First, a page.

A new study in mice finds that domoic acid, a natural toxin found in seafood, damages the kidney. This damage was caused by concentrations much lower than the prescribed safe limits for humans. It is time, hence, for officials to reconsider the safety levels of chemical toxins in seafood.
Domoic acid has already been known as a neurotoxin that damages the human brain when taken at high concentrations. The toxin is analogous to glutamate, a neurotransmitter in the brain. Toxicity leads to the condition known as amnesic shellfish poisoning. The Food and Drug Administration (FDA) imposes limits in the amount that can be safely consumed by humans.
AdvertisementThe natural toxin is a product of algae; it accumulates in marine organisms such as shellfish, anchovy, and sardines. While bottom feeders acted as usual store houses of the toxin, it has now become more prominent in coastal regions.
Experiments in mice showed that domoic acid rapidly damaged the rodents' kidneys, even at low concentrations. "We looked further at lower and lower concentrations of domoic acid, and it actually caused kidney damage at a hundred times lower than what causes injury in the brain," says the study author P. Darwin Bell. "The FDA sets the limit of domoic acid that can be consumed by humans at 20 parts per million (ppm)... The government says below this it doesn't cause any neurologic affects, but the kidney is affected at a hundred times lower than this concentration."
"The kidney is actually what helps to eliminate domoic acid," Bell said. "So when you take it in, the kidney is responsible for getting rid of it. The kidney actually accumulates domoic acid, and the receptors bind to [it], and they get overwhelmed."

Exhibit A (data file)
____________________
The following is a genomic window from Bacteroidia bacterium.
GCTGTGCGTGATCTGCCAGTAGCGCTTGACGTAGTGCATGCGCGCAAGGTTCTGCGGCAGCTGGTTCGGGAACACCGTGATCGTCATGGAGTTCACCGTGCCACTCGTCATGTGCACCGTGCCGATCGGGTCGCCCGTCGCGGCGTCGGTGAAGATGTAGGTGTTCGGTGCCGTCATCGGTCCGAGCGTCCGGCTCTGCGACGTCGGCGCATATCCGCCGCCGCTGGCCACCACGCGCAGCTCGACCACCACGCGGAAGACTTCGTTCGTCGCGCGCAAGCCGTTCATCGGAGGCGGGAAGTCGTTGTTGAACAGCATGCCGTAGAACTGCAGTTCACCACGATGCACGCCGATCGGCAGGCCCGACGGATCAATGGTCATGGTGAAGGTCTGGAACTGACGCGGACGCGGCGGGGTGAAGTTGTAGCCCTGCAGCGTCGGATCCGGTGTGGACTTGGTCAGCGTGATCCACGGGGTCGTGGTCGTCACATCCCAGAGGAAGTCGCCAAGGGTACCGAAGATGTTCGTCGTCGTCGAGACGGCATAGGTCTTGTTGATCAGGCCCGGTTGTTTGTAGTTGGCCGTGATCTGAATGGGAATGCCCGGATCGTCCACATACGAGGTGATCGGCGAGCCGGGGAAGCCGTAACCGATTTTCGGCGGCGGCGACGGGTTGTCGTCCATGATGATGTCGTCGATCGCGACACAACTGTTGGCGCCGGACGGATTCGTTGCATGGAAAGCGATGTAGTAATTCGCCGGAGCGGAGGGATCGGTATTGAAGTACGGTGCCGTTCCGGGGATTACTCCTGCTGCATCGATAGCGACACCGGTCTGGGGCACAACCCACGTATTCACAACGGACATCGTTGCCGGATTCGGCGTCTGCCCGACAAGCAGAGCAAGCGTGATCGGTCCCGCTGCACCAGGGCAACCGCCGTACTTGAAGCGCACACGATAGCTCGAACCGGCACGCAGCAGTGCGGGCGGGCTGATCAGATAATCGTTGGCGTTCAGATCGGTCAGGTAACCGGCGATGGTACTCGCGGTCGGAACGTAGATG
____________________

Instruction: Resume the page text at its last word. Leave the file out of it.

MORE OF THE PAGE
It is indeed premature to reach a proper consensus at this point of time since human studies are yet to be performed. "Although we have not looked at this directly, it's quite possible that individuals who have chronic kidney disease, very young children or the elderly may be more sensitive to domoic acid than healthy individuals," Bell said.
The compound is heat stable and cannot be eliminated from food by cooking. Maintaining strict regulation in the levels found in sea foods may be the only practical solution.
The new study published in the Journal of the American Society of Nephrology, should in no way avert the public away from seafood, for the health benefits surpass any level of suspicion. Here's a short list of the many advantages offered by a regular intake of seafood:
Health Benefits of Seafood
• Eating fish and shell-fish protects the heart and keeps the cholesterol levels in blood low.
• It lowers the risk of thrombosis that arises from faulty clotting of blood
• It eases the symptoms of joint diseases such as rheumatoid arthritis and osteoarthritis.
• Sea foods are good for healthy eyes; they help maintain skin tone and protect skin from the ills of UV damage
• Omega-3 fat in sea foods are also known to boost brain power; it may also benefit patients with depression.
Reference: Journal of the American Society of Nephrology